Surge in dog heatstroke cases

Dominique BayensGeraldton Guardian

A surge in cases of canine heatstroke has a Geraldton vet concerned dog owners are not taking proper steps to ensure their pets are protected from the heat over the summer.

Midwest Vet Centre veterinarian Lucy Rose said she had dogs come into the clinic suffering from symptoms of heatstroke after being left in the back of utes or exercised in high temperatures.

“People don’t seem to realise the seriousness of it,” Dr Rose said.

“Dogs that have been walked in the heat of the day or exercised, hunting dogs and things like that have been taken out … and have come home and collapsed or really struggle — vomiting, things like that, that’s how they often present.”

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While initial symptoms of heatstroke — including excessive panting, vomiting, lethargy and diarrhoea — are treatable, Dr Rose said severe cases could be fatal.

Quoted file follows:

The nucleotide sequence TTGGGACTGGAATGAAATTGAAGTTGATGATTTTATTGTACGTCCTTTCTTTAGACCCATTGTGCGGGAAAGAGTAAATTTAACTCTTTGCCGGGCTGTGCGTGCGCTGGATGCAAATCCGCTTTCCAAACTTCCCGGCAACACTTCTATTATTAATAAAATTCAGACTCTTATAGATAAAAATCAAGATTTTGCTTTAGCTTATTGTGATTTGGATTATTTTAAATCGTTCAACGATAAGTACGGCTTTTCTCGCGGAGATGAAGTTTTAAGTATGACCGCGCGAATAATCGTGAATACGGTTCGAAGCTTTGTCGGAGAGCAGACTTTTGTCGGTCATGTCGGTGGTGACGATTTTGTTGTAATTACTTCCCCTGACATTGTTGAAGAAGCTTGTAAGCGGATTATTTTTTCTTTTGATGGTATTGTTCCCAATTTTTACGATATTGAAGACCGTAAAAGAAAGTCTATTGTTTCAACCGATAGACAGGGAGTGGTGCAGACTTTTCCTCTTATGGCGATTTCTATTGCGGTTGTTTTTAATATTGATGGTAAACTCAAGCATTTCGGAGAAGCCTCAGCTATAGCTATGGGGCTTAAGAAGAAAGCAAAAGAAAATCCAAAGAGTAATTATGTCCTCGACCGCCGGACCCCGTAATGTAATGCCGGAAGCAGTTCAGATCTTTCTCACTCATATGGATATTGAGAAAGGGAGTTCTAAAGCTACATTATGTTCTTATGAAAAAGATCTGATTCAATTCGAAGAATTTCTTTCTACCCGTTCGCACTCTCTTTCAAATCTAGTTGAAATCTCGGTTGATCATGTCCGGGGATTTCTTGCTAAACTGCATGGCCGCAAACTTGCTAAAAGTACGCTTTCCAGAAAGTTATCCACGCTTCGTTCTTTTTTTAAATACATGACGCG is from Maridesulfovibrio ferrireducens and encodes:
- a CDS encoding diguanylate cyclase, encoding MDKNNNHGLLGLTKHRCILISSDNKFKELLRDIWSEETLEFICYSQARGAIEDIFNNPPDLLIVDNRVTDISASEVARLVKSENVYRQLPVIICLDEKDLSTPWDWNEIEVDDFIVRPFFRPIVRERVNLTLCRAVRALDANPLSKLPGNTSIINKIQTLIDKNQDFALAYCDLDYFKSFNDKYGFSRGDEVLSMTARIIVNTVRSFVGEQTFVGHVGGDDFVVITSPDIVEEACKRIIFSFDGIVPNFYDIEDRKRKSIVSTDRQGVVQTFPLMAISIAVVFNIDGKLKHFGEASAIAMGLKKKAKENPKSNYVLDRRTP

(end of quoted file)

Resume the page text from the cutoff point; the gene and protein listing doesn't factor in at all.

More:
“Basically, what happens is the cells in the body start to break down and they can haemorrhage and that’s when they can really go downhill,” she said.

Dr Rose said dog owners should take their dogs for exercise in the early morning or evening to avoid them overheating or burning their paws.

“If you can’t hold your hand on the bitumen for more than three to five seconds, then it’s too hot for your dog’s feet to walk on there,” she said.

“If you’re keeping them outdoors, things like paddle pools, clam shells, things like that are really good to have in your backyard.” Dr Rose said owners leaving their dogs in cars over the summer were also a cause for concern.

“Even if you’re popping in the shops quickly to get a few things … even if the car is in the shade, temperatures can reach fatally high temperatures quite quickly,” she said.

“All it takes, really, on a hot day — five minutes in a hot car, even with the windows cracked, is too long.”

If a dog shows heatstroke symptoms, Dr Rose said owners should hose them down with tepid water and keep them hydrated.

“If they’re concerned the dogs not cooling — if they’re still really panting — bring them to a vet and we’ve got some extra things we can do here,” she said.

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